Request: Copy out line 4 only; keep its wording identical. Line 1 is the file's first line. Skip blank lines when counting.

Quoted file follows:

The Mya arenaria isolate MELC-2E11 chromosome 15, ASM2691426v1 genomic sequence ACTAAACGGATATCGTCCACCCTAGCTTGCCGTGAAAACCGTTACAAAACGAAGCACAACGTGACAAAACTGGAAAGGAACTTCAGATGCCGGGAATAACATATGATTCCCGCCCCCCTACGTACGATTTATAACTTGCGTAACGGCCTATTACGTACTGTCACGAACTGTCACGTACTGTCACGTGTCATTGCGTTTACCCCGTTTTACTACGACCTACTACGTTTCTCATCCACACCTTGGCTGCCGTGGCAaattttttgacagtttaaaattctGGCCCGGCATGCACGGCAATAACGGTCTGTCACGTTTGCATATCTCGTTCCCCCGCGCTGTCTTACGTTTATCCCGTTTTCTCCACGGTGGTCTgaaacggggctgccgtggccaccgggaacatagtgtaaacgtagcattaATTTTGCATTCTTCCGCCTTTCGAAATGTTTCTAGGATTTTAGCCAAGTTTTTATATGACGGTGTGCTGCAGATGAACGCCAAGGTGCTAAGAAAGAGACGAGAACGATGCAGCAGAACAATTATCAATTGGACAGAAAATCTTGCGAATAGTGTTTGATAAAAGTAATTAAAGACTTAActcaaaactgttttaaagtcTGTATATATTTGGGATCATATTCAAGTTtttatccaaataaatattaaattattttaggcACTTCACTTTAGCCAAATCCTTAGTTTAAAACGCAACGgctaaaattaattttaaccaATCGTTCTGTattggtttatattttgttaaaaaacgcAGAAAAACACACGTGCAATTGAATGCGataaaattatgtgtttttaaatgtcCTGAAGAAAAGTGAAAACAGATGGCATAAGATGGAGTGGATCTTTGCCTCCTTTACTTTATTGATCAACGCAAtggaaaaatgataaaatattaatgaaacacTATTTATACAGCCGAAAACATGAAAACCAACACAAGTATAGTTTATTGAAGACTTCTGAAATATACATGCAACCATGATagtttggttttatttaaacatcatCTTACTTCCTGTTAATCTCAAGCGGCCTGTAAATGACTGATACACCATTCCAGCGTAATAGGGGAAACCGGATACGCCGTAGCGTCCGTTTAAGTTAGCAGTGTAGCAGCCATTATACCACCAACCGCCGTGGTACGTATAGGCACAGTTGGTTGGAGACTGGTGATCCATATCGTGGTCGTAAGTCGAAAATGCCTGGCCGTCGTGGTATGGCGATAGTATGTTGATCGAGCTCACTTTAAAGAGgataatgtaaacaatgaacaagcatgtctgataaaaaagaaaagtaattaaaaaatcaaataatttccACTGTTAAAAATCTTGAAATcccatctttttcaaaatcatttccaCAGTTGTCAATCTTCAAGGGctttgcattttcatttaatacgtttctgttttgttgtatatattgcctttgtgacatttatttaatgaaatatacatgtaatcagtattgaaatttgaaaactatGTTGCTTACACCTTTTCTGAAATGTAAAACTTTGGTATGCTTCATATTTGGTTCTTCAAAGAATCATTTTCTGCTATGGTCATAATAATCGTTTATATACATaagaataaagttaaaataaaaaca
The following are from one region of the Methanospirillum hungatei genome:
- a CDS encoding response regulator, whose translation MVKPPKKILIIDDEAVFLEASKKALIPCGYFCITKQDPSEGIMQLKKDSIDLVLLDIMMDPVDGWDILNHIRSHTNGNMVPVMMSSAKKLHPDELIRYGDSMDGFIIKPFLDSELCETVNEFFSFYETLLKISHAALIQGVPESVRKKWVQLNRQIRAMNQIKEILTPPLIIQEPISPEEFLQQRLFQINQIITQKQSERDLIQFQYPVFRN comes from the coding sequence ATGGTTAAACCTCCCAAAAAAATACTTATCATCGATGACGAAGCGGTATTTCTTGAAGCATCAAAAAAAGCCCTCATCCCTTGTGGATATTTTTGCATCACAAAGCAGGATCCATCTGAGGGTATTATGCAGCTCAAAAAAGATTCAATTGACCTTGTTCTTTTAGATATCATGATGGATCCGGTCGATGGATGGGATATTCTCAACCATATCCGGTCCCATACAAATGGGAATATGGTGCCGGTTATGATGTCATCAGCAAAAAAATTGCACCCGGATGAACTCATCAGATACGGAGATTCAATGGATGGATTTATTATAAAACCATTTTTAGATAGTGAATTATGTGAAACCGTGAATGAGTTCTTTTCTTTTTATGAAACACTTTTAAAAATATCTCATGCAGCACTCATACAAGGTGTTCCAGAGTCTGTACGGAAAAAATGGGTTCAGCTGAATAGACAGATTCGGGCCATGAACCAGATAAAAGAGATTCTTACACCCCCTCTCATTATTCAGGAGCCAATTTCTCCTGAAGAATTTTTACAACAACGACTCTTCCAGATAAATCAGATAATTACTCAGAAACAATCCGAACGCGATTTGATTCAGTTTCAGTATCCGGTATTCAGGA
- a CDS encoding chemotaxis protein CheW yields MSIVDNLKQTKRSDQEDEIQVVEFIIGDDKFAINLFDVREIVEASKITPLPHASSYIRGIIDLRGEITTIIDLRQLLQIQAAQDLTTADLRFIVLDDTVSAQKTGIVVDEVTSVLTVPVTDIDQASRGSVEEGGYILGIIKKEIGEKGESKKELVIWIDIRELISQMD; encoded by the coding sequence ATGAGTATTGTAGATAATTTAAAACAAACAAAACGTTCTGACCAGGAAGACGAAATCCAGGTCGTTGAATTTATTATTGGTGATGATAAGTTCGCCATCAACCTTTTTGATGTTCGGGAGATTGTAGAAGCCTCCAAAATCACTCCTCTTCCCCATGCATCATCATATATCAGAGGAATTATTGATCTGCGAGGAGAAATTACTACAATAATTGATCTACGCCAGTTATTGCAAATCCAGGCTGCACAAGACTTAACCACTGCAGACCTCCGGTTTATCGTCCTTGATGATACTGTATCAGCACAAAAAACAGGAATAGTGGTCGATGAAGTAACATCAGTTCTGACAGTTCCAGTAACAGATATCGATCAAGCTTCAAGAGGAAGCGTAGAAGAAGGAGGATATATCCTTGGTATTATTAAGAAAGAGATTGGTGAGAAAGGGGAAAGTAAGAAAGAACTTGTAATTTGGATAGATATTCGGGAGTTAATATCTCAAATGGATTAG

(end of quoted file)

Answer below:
- a CDS encoding chemotaxis protein CheW yields MSIVDNLKQTKRSDQEDEIQVVEFIIGDDKFAINLFDVREIVEASKITPLPHASSYIRGIIDLRGEITTIIDLRQLLQIQAAQDLTTADLRFIVLDDTVSAQKTGIVVDEVTSVLTVPVTDIDQASRGSVEEGGYILGIIKKEIGEKGESKKELVIWIDIRELISQMD; encoded by the coding sequence ATGAGTATTGTAGATAATTTAAAACAAACAAAACGTTCTGACCAGGAAGACGAAATCCAGGTCGTTGAATTTATTATTGGTGATGATAAGTTCGCCATCAACCTTTTTGATGTTCGGGAGATTGTAGAAGCCTCCAAAATCACTCCTCTTCCCCATGCATCATCATATATCAGAGGAATTATTGATCTGCGAGGAGAAATTACTACAATAATTGATCTACGCCAGTTATTGCAAATCCAGGCTGCACAAGACTTAACCACTGCAGACCTCCGGTTTATCGTCCTTGATGATACTGTATCAGCACAAAAAACAGGAATAGTGGTCGATGAAGTAACATCAGTTCTGACAGTTCCAGTAACAGATATCGATCAAGCTTCAAGAGGAAGCGTAGAAGAAGGAGGATATATCCTTGGTATTATTAAGAAAGAGATTGGTGAGAAAGGGGAAAGTAAGAAAGAACTTGTAATTTGGATAGATATTCGGGAGTTAATATCTCAAATGGATTAG